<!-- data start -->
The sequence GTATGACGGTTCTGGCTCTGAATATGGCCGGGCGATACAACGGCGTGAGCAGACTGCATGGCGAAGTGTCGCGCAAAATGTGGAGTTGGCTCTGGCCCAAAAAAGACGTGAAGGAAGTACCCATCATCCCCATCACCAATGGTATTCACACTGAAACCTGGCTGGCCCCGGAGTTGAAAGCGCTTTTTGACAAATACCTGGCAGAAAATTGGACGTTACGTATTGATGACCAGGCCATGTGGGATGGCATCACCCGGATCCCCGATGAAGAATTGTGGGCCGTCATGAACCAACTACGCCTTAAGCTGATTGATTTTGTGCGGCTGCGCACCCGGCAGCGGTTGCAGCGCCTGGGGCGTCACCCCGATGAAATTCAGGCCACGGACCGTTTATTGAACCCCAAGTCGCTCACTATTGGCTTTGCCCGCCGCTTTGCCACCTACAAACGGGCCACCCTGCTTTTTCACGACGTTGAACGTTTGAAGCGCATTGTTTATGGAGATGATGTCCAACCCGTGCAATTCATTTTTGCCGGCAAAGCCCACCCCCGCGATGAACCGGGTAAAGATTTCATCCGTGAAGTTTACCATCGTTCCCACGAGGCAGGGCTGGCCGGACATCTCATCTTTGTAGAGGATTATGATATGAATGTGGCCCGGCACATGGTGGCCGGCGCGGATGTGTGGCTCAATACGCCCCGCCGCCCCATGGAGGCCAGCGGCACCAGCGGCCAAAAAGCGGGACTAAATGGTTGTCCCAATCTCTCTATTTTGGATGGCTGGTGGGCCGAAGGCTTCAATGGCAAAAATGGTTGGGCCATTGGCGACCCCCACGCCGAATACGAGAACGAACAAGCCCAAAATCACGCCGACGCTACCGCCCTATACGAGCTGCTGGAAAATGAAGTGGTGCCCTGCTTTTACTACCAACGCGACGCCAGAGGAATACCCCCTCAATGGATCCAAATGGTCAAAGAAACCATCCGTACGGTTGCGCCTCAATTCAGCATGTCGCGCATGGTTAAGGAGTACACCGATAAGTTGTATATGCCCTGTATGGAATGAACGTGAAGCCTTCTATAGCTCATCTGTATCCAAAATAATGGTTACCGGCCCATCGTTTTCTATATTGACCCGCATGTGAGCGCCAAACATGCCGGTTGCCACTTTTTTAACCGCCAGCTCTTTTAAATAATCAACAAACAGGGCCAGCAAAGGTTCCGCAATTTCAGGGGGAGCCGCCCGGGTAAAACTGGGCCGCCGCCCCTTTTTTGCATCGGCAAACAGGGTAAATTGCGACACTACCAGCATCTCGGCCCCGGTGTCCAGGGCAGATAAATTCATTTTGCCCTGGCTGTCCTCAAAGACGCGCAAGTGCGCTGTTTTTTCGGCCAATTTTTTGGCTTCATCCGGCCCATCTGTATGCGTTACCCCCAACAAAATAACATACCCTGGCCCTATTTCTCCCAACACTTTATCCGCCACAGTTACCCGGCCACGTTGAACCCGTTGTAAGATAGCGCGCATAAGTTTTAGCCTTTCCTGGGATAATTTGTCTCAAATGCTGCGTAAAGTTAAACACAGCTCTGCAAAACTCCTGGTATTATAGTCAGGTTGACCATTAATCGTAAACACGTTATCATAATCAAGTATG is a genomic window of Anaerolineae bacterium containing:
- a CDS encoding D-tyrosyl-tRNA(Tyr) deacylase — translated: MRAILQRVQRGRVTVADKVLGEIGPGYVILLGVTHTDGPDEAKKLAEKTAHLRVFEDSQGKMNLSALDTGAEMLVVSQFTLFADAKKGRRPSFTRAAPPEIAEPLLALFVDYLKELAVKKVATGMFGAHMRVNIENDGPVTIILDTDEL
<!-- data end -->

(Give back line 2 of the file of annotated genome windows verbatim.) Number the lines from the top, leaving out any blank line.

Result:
- a CDS encoding D-tyrosyl-tRNA(Tyr) deacylase — translated: MRAILQRVQRGRVTVADKVLGEIGPGYVILLGVTHTDGPDEAKKLAEKTAHLRVFEDSQGKMNLSALDTGAEMLVVSQFTLFADAKKGRRPSFTRAAPPEIAEPLLALFVDYLKELAVKKVATGMFGAHMRVNIENDGPVTIILDTDEL